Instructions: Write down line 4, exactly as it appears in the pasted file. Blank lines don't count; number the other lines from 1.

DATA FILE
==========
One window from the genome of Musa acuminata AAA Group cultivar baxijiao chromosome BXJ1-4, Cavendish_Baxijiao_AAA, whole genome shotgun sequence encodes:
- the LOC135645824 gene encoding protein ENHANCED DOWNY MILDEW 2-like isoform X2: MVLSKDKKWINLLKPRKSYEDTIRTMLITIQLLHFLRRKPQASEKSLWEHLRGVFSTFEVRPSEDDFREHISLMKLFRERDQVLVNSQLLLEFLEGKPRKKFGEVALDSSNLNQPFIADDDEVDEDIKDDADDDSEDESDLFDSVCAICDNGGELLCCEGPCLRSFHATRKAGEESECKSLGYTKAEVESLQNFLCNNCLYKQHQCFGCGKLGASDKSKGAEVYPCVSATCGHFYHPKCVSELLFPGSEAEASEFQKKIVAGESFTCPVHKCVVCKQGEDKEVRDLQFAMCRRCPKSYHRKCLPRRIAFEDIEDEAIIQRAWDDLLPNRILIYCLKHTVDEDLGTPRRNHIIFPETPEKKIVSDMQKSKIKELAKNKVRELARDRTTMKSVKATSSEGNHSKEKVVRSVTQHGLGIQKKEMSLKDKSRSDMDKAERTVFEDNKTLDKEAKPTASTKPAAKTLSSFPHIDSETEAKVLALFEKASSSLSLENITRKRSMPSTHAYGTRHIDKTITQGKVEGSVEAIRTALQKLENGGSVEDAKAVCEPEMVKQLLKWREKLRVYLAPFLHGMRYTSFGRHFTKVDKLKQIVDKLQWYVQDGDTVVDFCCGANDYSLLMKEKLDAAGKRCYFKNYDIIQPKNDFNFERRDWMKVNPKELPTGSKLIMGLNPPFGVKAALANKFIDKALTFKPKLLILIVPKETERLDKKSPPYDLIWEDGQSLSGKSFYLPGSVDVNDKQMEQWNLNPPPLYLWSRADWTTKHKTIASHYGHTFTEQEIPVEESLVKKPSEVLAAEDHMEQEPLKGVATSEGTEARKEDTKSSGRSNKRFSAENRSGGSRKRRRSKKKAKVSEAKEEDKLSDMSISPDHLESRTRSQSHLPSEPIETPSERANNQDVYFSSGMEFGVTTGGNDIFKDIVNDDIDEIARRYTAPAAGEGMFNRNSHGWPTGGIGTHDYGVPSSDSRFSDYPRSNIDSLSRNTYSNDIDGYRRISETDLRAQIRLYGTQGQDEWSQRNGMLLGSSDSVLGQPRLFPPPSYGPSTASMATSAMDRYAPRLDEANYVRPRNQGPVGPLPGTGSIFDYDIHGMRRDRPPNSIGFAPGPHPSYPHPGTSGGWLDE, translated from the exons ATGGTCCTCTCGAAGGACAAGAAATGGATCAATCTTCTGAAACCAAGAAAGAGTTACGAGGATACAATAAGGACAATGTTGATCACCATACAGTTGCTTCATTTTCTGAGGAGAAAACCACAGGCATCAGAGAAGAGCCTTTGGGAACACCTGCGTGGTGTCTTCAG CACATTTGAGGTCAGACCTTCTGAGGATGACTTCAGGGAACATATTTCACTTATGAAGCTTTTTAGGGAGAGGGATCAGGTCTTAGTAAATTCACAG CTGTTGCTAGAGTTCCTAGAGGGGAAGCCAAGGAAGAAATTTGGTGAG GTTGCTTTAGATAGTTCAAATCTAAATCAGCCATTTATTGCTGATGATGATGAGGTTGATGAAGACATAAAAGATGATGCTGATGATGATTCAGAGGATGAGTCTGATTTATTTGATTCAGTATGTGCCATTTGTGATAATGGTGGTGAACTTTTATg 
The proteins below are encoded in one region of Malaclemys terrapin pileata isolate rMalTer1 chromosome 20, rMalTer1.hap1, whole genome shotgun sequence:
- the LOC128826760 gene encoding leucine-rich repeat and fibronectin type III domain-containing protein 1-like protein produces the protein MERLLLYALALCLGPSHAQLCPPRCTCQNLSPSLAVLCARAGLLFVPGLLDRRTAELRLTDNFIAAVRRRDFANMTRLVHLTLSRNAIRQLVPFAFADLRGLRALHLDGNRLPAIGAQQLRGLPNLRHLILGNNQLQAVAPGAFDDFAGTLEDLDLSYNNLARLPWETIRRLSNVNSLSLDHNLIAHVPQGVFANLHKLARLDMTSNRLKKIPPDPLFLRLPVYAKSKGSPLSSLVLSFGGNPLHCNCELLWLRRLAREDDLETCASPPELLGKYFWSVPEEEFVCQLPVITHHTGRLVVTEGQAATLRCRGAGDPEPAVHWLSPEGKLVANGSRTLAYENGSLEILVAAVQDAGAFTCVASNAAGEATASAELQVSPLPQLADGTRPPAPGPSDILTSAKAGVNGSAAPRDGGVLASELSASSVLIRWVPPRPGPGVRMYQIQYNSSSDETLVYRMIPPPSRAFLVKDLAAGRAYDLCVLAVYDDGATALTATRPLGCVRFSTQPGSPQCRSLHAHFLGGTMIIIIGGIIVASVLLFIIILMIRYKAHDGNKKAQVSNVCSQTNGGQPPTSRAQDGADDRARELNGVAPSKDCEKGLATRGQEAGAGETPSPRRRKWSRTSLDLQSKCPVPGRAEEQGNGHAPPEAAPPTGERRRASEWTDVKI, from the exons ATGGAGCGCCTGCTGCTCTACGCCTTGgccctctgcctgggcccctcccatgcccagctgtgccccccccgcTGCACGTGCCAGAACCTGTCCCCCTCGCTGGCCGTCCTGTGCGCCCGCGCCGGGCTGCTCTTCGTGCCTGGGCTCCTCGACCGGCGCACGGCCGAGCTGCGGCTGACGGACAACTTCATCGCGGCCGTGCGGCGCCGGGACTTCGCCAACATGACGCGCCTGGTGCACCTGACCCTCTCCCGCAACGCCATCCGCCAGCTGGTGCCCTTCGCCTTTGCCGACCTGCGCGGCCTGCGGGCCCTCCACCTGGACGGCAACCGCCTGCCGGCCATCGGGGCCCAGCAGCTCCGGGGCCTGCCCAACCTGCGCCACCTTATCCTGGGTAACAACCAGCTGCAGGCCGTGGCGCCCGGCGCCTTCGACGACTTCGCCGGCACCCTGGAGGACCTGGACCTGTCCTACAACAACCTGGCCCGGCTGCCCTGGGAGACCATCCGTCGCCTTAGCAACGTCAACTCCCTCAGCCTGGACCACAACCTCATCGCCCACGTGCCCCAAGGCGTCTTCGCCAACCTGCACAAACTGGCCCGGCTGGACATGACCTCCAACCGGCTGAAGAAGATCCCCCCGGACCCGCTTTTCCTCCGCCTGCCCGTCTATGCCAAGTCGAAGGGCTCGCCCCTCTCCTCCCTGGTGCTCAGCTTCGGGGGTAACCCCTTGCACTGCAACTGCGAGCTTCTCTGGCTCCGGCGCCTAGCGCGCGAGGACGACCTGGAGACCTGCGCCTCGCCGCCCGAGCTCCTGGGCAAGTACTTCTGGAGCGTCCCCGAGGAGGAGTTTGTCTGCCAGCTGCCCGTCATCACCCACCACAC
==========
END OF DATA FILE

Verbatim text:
- the LOC128826760 gene encoding leucine-rich repeat and fibronectin type III domain-containing protein 1-like protein produces the protein MERLLLYALALCLGPSHAQLCPPRCTCQNLSPSLAVLCARAGLLFVPGLLDRRTAELRLTDNFIAAVRRRDFANMTRLVHLTLSRNAIRQLVPFAFADLRGLRALHLDGNRLPAIGAQQLRGLPNLRHLILGNNQLQAVAPGAFDDFAGTLEDLDLSYNNLARLPWETIRRLSNVNSLSLDHNLIAHVPQGVFANLHKLARLDMTSNRLKKIPPDPLFLRLPVYAKSKGSPLSSLVLSFGGNPLHCNCELLWLRRLAREDDLETCASPPELLGKYFWSVPEEEFVCQLPVITHHTGRLVVTEGQAATLRCRGAGDPEPAVHWLSPEGKLVANGSRTLAYENGSLEILVAAVQDAGAFTCVASNAAGEATASAELQVSPLPQLADGTRPPAPGPSDILTSAKAGVNGSAAPRDGGVLASELSASSVLIRWVPPRPGPGVRMYQIQYNSSSDETLVYRMIPPPSRAFLVKDLAAGRAYDLCVLAVYDDGATALTATRPLGCVRFSTQPGSPQCRSLHAHFLGGTMIIIIGGIIVASVLLFIIILMIRYKAHDGNKKAQVSNVCSQTNGGQPPTSRAQDGADDRARELNGVAPSKDCEKGLATRGQEAGAGETPSPRRRKWSRTSLDLQSKCPVPGRAEEQGNGHAPPEAAPPTGERRRASEWTDVKI, from the exons ATGGAGCGCCTGCTGCTCTACGCCTTGgccctctgcctgggcccctcccatgcccagctgtgccccccccgcTGCACGTGCCAGAACCTGTCCCCCTCGCTGGCCGTCCTGTGCGCCCGCGCCGGGCTGCTCTTCGTGCCTGGGCTCCTCGACCGGCGCACGGCCGAGCTGCGGCTGACGGACAACTTCATCGCGGCCGTGCGGCGCCGGGACTTCGCCAACATGACGCGCCTGGTGCACCTGACCCTCTCCCGCAACGCCATCCGCCAGCTGGTGCCCTTCGCCTTTGCCGACCTGCGCGGCCTGCGGGCCCTCCACCTGGACGGCAACCGCCTGCCGGCCATCGGGGCCCAGCAGCTCCGGGGCCTGCCCAACCTGCGCCACCTTATCCTGGGTAACAACCAGCTGCAGGCCGTGGCGCCCGGCGCCTTCGACGACTTCGCCGGCACCCTGGAGGACCTGGACCTGTCCTACAACAACCTGGCCCGGCTGCCCTGGGAGACCATCCGTCGCCTTAGCAACGTCAACTCCCTCAGCCTGGACCACAACCTCATCGCCCACGTGCCCCAAGGCGTCTTCGCCAACCTGCACAAACTGGCCCGGCTGGACATGACCTCCAACCGGCTGAAGAAGATCCCCCCGGACCCGCTTTTCCTCCGCCTGCCCGTCTATGCCAAGTCGAAGGGCTCGCCCCTCTCCTCCCTGGTGCTCAGCTTCGGGGGTAACCCCTTGCACTGCAACTGCGAGCTTCTCTGGCTCCGGCGCCTAGCGCGCGAGGACGACCTGGAGACCTGCGCCTCGCCGCCCGAGCTCCTGGGCAAGTACTTCTGGAGCGTCCCCGAGGAGGAGTTTGTCTGCCAGCTGCCCGTCATCACCCACCACAC